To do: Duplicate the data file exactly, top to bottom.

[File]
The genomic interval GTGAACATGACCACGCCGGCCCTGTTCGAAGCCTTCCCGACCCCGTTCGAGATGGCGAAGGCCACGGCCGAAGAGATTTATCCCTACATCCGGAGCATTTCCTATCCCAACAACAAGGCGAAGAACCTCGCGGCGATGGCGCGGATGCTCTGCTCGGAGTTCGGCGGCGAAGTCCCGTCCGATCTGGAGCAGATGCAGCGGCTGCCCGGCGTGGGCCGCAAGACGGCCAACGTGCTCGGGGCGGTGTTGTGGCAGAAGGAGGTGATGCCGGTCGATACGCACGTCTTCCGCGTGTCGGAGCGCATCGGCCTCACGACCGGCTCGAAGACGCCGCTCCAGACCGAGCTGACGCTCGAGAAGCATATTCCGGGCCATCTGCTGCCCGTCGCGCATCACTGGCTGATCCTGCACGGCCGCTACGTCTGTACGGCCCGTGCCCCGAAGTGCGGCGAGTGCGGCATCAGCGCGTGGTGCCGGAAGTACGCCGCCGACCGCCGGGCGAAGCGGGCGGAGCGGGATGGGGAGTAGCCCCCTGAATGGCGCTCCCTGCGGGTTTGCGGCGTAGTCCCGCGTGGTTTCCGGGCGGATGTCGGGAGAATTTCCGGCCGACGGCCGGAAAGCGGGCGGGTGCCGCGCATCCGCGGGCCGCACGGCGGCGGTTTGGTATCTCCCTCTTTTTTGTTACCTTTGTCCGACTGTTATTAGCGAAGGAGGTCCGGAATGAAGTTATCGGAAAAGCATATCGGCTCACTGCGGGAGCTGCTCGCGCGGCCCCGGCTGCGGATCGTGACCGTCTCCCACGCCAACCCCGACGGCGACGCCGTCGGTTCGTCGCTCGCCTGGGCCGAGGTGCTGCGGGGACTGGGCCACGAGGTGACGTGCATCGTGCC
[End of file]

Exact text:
The genomic interval GTGAACATGACCACGCCGGCCCTGTTCGAAGCCTTCCCGACCCCGTTCGAGATGGCGAAGGCCACGGCCGAAGAGATTTATCCCTACATCCGGAGCATTTCCTATCCCAACAACAAGGCGAAGAACCTCGCGGCGATGGCGCGGATGCTCTGCTCGGAGTTCGGCGGCGAAGTCCCGTCCGATCTGGAGCAGATGCAGCGGCTGCCCGGCGTGGGCCGCAAGACGGCCAACGTGCTCGGGGCGGTGTTGTGGCAGAAGGAGGTGATGCCGGTCGATACGCACGTCTTCCGCGTGTCGGAGCGCATCGGCCTCACGACCGGCTCGAAGACGCCGCTCCAGACCGAGCTGACGCTCGAGAAGCATATTCCGGGCCATCTGCTGCCCGTCGCGCATCACTGGCTGATCCTGCACGGCCGCTACGTCTGTACGGCCCGTGCCCCGAAGTGCGGCGAGTGCGGCATCAGCGCGTGGTGCCGGAAGTACGCCGCCGACCGCCGGGCGAAGCGGGCGGAGCGGGATGGGGAGTAGCCCCCTGAATGGCGCTCCCTGCGGGTTTGCGGCGTAGTCCCGCGTGGTTTCCGGGCGGATGTCGGGAGAATTTCCGGCCGACGGCCGGAAAGCGGGCGGGTGCCGCGCATCCGCGGGCCGCACGGCGGCGGTTTGGTATCTCCCTCTTTTTTGTTACCTTTGTCCGACTGTTATTAGCGAAGGAGGTCCGGAATGAAGTTATCGGAAAAGCATATCGGCTCACTGCGGGAGCTGCTCGCGCGGCCCCGGCTGCGGATCGTGACCGTCTCCCACGCCAACCCCGACGGCGACGCCGTCGGTTCGTCGCTCGCCTGGGCCGAGGTGCTGCGGGGACTGGGCCACGAGGTGACGTGCATCGTGCC